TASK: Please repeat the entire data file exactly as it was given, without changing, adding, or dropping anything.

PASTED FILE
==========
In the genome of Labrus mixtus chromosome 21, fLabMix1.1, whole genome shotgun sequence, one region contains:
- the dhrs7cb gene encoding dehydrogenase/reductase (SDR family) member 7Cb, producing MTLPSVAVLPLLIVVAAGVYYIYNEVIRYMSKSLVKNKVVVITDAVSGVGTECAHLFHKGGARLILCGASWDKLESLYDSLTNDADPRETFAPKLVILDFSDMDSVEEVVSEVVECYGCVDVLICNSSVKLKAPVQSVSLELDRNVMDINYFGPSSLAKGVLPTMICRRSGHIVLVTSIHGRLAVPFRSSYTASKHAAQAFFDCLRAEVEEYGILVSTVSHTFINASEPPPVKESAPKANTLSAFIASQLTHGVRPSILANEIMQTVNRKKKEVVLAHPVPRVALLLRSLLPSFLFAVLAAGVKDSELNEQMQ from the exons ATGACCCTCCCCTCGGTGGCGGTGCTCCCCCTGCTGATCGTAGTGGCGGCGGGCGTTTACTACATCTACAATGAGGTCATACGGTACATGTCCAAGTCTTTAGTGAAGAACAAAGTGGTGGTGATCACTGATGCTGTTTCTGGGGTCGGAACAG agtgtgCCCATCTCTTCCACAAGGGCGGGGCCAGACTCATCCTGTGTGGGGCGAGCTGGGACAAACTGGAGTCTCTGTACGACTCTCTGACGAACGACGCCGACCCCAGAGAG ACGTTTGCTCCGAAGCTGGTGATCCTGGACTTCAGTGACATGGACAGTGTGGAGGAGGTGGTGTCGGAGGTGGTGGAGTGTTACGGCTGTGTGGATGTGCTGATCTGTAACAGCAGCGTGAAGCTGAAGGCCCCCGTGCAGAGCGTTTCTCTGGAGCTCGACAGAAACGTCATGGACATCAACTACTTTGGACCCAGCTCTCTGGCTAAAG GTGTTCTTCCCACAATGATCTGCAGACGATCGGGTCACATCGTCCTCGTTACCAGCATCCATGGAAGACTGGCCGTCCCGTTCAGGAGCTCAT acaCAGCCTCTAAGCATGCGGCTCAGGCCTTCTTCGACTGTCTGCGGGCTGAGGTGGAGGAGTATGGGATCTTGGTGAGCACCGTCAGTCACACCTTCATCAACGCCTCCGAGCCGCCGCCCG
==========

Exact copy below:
In the genome of Labrus mixtus chromosome 21, fLabMix1.1, whole genome shotgun sequence, one region contains:
- the dhrs7cb gene encoding dehydrogenase/reductase (SDR family) member 7Cb, producing MTLPSVAVLPLLIVVAAGVYYIYNEVIRYMSKSLVKNKVVVITDAVSGVGTECAHLFHKGGARLILCGASWDKLESLYDSLTNDADPRETFAPKLVILDFSDMDSVEEVVSEVVECYGCVDVLICNSSVKLKAPVQSVSLELDRNVMDINYFGPSSLAKGVLPTMICRRSGHIVLVTSIHGRLAVPFRSSYTASKHAAQAFFDCLRAEVEEYGILVSTVSHTFINASEPPPVKESAPKANTLSAFIASQLTHGVRPSILANEIMQTVNRKKKEVVLAHPVPRVALLLRSLLPSFLFAVLAAGVKDSELNEQMQ from the exons ATGACCCTCCCCTCGGTGGCGGTGCTCCCCCTGCTGATCGTAGTGGCGGCGGGCGTTTACTACATCTACAATGAGGTCATACGGTACATGTCCAAGTCTTTAGTGAAGAACAAAGTGGTGGTGATCACTGATGCTGTTTCTGGGGTCGGAACAG agtgtgCCCATCTCTTCCACAAGGGCGGGGCCAGACTCATCCTGTGTGGGGCGAGCTGGGACAAACTGGAGTCTCTGTACGACTCTCTGACGAACGACGCCGACCCCAGAGAG ACGTTTGCTCCGAAGCTGGTGATCCTGGACTTCAGTGACATGGACAGTGTGGAGGAGGTGGTGTCGGAGGTGGTGGAGTGTTACGGCTGTGTGGATGTGCTGATCTGTAACAGCAGCGTGAAGCTGAAGGCCCCCGTGCAGAGCGTTTCTCTGGAGCTCGACAGAAACGTCATGGACATCAACTACTTTGGACCCAGCTCTCTGGCTAAAG GTGTTCTTCCCACAATGATCTGCAGACGATCGGGTCACATCGTCCTCGTTACCAGCATCCATGGAAGACTGGCCGTCCCGTTCAGGAGCTCAT acaCAGCCTCTAAGCATGCGGCTCAGGCCTTCTTCGACTGTCTGCGGGCTGAGGTGGAGGAGTATGGGATCTTGGTGAGCACCGTCAGTCACACCTTCATCAACGCCTCCGAGCCGCCGCCCG